COMING BACK from a war zone, ex-soldiers have another battle on their hands – one with their own minds. Now one man who knows what it is like to face down the black dog is providing a sanctuary for those suffering post-traumatic stress disorder
During his darkest moments Stuart Press would stay awake for days on end to avoid having the ‘black dog’ visit him again. His fear of the black dog led to suicidal thoughts and to him drinking heavily. In a desperate search for peace of mind, he spent endless hours with psychiatrists, reliving war traumas that stalked his sanity.
Still Press was haunted, and eventually his marriage ended, with his wife and three children suffering too. “I think it would have been easier for my family at the time – and certainly for me – if I’d just come back in a box,” he says.
The former army officer is sitting on a log in a Fife wood, talking about post-traumatic stress disorder (PTSD), a severe anxiety condition triggered by trauma, which has affected him for nearly 20 years. Looking back, he says, the first signs of his illness surfaced after he returned from a military posting to Rwanda in 1994, where he bore witness to genocide when Hutu militias murdered some 800,000 Tutsis in just 100 days.
Horrors that remain with him include the knowledge of the quickest way to murder someone with a machete. As he speaks, Press stands to demonstrate what he witnessed using his hands in a cutting motion for effect. “It was a ruthless and systematic massacre, one that was very well co-ordinated.
“It was easily on a par with what the Nazis did during the Second World War. Babies, women, children, men, old people – it didn’t matter – they were all hacked down with machetes. It was a massacre with hardly a shot fired, carried out in a ritualistic fashion which the Hutus used to demoralise their enemies,” Press says.
The 52-year-old sits down again and stares across a field into the distance before recalling more memories from a military career with the Australian Defence Force (ADF) of almost 20 years. His time in Rwanda followed a spell in Somalia in 1993, where he was deployed to assist the United Nations Operations in Somalia (Unisom) as the country faced anarchy. He describes the country as “lawless”, a murderous place where armed militias fought each other and where ordinary people were literally starving to death while their brutish countrymen pillaged emergency aid from UN convoys.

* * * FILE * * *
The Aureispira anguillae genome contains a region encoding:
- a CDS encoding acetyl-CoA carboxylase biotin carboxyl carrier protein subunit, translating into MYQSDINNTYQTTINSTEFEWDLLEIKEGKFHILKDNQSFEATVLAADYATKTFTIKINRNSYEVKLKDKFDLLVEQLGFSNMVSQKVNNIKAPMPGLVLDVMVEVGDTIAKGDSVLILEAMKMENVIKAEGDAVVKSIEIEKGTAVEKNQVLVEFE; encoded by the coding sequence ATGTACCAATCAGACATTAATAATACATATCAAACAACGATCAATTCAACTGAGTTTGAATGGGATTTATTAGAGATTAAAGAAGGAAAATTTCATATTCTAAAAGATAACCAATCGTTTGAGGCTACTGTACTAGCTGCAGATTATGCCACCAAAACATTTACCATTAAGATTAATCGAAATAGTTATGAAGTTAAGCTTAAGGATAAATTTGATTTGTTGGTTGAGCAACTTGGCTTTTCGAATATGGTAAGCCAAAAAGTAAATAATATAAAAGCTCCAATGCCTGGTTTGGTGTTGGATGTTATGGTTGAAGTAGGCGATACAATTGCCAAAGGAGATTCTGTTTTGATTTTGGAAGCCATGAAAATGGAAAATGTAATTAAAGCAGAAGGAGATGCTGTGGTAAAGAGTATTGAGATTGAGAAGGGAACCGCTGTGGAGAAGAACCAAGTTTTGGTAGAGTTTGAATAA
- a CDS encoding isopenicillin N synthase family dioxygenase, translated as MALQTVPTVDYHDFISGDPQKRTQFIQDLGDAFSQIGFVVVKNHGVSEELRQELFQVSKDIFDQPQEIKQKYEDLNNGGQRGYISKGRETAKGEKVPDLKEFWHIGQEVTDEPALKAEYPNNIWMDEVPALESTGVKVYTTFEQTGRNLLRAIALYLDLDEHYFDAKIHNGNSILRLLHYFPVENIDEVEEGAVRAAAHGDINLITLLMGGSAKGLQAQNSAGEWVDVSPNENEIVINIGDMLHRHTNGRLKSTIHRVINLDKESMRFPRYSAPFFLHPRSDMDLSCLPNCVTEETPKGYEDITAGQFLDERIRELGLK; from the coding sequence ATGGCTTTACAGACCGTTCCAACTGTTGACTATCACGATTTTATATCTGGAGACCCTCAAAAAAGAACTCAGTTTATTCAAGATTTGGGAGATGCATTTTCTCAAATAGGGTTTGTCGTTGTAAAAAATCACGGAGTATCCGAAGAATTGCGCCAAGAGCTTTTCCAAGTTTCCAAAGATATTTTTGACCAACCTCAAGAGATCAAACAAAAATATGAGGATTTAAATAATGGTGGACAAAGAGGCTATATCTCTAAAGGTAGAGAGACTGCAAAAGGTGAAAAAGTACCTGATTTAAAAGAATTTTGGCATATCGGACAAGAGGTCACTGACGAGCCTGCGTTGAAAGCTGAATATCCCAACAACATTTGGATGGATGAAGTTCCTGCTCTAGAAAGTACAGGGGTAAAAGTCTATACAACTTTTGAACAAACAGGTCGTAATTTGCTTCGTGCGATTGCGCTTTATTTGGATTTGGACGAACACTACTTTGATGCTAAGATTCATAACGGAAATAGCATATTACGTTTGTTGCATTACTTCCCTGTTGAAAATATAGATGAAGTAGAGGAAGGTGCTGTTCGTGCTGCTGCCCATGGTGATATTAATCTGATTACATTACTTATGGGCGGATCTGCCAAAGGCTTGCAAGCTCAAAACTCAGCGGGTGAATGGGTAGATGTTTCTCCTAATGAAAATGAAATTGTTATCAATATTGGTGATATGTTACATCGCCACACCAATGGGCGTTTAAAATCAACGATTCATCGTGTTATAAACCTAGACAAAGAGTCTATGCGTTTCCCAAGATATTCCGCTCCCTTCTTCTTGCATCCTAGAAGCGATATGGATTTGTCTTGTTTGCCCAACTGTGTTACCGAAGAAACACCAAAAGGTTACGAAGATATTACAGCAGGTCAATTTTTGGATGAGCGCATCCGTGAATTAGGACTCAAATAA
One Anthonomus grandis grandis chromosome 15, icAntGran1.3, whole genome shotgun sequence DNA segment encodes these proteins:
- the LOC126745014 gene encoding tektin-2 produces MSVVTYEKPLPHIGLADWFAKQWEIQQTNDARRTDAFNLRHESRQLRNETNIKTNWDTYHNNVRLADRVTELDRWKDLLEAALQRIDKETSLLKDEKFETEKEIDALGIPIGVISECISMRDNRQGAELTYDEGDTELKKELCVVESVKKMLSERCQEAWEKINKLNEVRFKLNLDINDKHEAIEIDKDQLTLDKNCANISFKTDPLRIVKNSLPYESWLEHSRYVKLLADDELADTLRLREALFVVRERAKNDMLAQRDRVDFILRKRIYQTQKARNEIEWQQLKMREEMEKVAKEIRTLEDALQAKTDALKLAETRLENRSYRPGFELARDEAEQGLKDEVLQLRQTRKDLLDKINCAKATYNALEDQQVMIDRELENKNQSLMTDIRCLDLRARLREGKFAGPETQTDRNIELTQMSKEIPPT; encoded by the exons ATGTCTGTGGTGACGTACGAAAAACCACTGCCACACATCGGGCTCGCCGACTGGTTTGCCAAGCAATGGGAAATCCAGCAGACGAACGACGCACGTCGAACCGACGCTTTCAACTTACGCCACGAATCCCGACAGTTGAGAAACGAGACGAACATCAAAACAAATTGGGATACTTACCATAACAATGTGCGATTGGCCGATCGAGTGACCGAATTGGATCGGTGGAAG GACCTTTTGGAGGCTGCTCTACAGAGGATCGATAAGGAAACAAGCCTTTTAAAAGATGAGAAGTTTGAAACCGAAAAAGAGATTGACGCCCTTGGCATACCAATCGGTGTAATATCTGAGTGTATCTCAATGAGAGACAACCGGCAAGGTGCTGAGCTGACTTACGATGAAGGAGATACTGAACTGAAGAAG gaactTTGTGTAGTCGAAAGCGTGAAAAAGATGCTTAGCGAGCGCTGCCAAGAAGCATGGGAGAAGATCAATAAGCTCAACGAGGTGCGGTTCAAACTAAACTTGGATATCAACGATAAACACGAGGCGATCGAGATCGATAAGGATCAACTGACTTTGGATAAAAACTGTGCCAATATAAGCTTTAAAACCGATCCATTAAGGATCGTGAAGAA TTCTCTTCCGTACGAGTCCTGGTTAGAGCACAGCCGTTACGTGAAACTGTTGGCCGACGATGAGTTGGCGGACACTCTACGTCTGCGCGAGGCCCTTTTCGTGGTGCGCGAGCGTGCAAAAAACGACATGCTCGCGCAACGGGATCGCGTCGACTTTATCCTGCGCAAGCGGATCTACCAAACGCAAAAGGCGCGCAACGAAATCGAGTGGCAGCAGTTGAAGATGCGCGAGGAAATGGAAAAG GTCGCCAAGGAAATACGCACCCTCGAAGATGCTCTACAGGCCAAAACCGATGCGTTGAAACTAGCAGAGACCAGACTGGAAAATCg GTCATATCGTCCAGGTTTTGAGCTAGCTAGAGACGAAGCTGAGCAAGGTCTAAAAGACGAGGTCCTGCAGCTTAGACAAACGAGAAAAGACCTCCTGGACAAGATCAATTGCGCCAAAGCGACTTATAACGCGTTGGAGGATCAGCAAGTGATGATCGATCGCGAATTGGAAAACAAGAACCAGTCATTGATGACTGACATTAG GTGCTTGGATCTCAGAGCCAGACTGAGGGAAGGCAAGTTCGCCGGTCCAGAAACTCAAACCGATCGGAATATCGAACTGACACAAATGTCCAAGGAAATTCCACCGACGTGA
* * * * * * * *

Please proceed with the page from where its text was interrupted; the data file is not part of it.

Press pauses briefly. Kosovo in 2000 was “another nightmare”, and he talks about encountering shoeless refugee children wearing only vests in winter temperatures of minus 30C, but what struck him was that, despite their atrocious circumstances, many still acted as if they had not a care in the world. “It’s amazing how resilient children can be,” he says, a smile lighting his face for the first time.
As we talk, a couple pass by with their dog and the sound of birdsong fills the muggy air, the tranquillity of Falkland on a summer’s day a world far removed from the purgatory Press is digging up from his mind. He speaks slowly and deliberately with a slight Australian drawl, and explains that he was first diagnosed as suffering from PTSD during his time in the Balkans. “I was very suicidal. I knew something was not right but had never heard of PTSD then,” he says.
Nearly 12 years later, Press has come a long way and now better understands his condition, which is caused by highly stressful and/or frightening events. Those affected suffer nightmares and flashbacks, symptoms Press has faced and refers to as the black dog.